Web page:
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Continue reading “Essay: What is an Open Creative Community?”

Tales of the Unexpected: Transit Camp inspires ChurchCamp!

I’m not making this up. Read the inspiration here. Pastor Chuck Warnock of Chatham Baptist Church, Virginia saw something in the Transit Camp model that he felt was needed in the Church. In particular, the BarCamp principles as we outlined them:

Bar Camp Principles Apply:

  1. We are equal individuals in an open community.
  2. Leadership can emerge from anywhere.
  3. We are all participants.

Pastor Warnock apparently saw a need for openness, self-organization and participation in the Church:

I just think this is amazing. Here we have a self-organized group of transit evangelists who are getting together on their own to help the transit system improve and they have principles that any church should be shouting from the rooftops — equal individuals in open community, leaders emerge from anywhere, and all are participants.

Maybe we ought to let non-church members organize churches for us.

Warnock’s ChurchCamp wiki is up, a solutions playground for the church, with the 3 principles given prominence of place, like a wikified version of Luther’s 95 Theses.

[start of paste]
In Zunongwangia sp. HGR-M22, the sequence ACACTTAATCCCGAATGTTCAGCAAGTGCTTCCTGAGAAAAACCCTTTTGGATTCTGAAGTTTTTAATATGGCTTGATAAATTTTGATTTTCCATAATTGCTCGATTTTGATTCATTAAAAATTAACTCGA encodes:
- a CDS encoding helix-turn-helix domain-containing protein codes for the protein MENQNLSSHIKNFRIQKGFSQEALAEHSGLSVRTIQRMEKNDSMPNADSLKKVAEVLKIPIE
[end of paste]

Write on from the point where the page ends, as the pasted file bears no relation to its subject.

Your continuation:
If we needed proof about the amazing hunger in the world outside tech for the methods and tools for openness, participation and community being developed in the BarCamp community laboratory, we need look no further.

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Read Tom’s “Vista’s DRM mistake, and the decline of Microsoft Windows”

Vista’s DRM mistake, and the decline of Microsoft Windows:
vista
Microsoft introduces Vista to area bloggers, Nov. 2006
Tom’s done a fantastic job summarizing the current state of things with respect to MSFT, Vista, DRM, Big IT, Enterprise 2.0 and how they are all interlinked into a bigger story about the long-term trend towards OPEN. Some key quotes:

No, the next revolution in business productivity comes from empowering *people*, and not Big IT. The next revolution comes from embracing emergent uses of tools and a default status of “openness� not the other way around. Port 80 has set us free [port 80 is used by web browsers to access the greater internet and the one loophole left necessarily, grudgingly, open in every corporate firewall].